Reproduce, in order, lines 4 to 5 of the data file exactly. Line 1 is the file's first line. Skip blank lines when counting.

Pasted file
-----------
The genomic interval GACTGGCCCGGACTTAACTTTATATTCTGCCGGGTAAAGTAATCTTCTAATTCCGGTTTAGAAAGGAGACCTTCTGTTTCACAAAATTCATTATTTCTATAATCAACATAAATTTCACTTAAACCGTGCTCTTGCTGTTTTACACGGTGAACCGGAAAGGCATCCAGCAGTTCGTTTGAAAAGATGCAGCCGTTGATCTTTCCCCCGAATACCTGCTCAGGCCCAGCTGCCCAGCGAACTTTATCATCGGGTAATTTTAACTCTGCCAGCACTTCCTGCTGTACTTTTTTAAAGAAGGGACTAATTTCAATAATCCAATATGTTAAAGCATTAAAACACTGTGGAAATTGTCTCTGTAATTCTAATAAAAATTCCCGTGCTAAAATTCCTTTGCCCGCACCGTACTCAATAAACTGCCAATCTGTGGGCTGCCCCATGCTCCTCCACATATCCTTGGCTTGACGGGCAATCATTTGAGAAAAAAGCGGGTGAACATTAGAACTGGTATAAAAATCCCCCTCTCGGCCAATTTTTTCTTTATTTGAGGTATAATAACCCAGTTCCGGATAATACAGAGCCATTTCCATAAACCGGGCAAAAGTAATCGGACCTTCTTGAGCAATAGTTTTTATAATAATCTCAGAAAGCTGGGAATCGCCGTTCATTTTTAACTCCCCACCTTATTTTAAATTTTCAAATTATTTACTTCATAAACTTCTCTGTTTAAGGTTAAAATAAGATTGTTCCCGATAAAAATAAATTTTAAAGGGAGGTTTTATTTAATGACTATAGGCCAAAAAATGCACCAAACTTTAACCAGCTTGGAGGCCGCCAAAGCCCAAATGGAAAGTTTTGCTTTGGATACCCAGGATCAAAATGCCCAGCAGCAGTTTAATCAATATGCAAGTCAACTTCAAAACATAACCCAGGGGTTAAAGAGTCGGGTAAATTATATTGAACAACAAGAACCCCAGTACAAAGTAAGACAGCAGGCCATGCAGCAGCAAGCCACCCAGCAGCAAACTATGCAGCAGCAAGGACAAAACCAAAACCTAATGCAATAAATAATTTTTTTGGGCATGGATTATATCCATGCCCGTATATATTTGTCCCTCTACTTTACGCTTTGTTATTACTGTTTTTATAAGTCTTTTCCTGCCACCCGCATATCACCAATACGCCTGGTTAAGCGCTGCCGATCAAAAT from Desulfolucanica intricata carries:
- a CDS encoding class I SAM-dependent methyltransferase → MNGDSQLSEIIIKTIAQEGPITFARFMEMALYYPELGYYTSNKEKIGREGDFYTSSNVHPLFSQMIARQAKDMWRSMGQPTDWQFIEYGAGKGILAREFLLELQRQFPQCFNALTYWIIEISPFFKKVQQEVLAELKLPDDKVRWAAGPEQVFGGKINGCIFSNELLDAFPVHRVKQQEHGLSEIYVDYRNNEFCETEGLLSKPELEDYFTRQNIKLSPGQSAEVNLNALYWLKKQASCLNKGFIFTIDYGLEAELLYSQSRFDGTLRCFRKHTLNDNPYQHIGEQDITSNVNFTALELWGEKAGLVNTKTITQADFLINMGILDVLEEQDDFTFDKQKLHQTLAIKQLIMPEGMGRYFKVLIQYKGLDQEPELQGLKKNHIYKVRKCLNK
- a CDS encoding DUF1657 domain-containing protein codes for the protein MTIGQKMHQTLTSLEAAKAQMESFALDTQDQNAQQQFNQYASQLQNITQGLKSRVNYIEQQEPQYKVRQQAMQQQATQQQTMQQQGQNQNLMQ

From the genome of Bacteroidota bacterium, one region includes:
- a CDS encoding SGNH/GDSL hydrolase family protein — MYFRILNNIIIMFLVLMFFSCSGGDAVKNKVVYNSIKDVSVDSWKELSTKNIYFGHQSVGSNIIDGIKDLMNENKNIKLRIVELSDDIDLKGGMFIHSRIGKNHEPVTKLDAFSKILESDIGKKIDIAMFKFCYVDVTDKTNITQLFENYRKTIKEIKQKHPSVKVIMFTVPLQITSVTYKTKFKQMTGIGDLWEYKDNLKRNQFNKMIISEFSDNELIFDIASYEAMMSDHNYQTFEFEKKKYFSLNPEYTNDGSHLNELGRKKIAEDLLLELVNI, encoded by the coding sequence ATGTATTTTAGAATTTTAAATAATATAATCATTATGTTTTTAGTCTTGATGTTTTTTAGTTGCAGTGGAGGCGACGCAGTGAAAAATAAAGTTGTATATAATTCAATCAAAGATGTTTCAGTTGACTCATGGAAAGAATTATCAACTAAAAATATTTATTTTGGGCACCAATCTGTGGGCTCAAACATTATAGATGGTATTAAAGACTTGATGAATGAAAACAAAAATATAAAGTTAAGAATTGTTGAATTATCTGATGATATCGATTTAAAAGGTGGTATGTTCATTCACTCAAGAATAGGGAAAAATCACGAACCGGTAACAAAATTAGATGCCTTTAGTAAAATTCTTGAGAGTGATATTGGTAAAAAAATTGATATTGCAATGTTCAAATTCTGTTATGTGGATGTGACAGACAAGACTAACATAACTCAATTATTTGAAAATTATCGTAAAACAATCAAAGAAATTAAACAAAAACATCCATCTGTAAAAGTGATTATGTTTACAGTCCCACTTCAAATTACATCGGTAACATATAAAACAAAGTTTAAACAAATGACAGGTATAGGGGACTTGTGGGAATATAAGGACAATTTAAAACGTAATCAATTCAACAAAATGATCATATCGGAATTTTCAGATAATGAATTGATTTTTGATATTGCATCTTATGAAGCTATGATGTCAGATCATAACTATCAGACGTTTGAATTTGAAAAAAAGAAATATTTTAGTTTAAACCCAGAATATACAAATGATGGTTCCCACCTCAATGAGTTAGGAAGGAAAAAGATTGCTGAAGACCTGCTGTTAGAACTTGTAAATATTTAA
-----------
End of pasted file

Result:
From the genome of Bacteroidota bacterium, one region includes:
- a CDS encoding SGNH/GDSL hydrolase family protein — MYFRILNNIIIMFLVLMFFSCSGGDAVKNKVVYNSIKDVSVDSWKELSTKNIYFGHQSVGSNIIDGIKDLMNENKNIKLRIVELSDDIDLKGGMFIHSRIGKNHEPVTKLDAFSKILESDIGKKIDIAMFKFCYVDVTDKTNITQLFENYRKTIKEIKQKHPSVKVIMFTVPLQITSVTYKTKFKQMTGIGDLWEYKDNLKRNQFNKMIISEFSDNELIFDIASYEAMMSDHNYQTFEFEKKKYFSLNPEYTNDGSHLNELGRKKIAEDLLLELVNI, encoded by the coding sequence ATGTATTTTAGAATTTTAAATAATATAATCATTATGTTTTTAGTCTTGATGTTTTTTAGTTGCAGTGGAGGCGACGCAGTGAAAAATAAAGTTGTATATAATTCAATCAAAGATGTTTCAGTTGACTCATGGAAAGAATTATCAACTAAAAATATTTATTTTGGGCACCAATCTGTGGGCTCAAACATTATAGATGGTATTAAAGACTTGATGAATGAAAACAAAAATATAAAGTTAAGAATTGTTGAATTATCTGATGATATCGATTTAAAAGGTGGTATGTTCATTCACTCAAGAATAGGGAAAAATCACGAACCGGTAACAAAATTAGATGCCTTTAGTAAAATTCTTGAGAGTGATATTGGTAAAAAAATTGATATTGCAATGTTCAAATTCTGTTATGTGGATGTGACAGACAAGACTAACATAACTCAATTATTTGAAAATTATCGTAAAACAATCAAAGAAATTAAACAAAAACATCCATCTGTAAAAGTGATTATGTTTACAGTCCCACTTCAAATTACATCGGTAACATATAAAACAAAGTTTAAACAAATGACAGGTATAGGGGACTTGTGGGAATATAAGGACAATTTAAAACGTAATCAATTCAACAAAATGATCATATCGGAATTTTCAGATAATGAATTGATTTTTGATATTGCATCTTATGAAGCTATGATGTCAGATCATAACTATCAGACGTTTGAATTTGAAAAAAAGAAATATTTTAGTTTAAACCCAGAATATACAAATGATGGTTCCCACCTCAATGAGTTAGGAAGGAAAAAGATTGCTGAAGACCTGCTGTTAGAACTTGTAAATATTTAA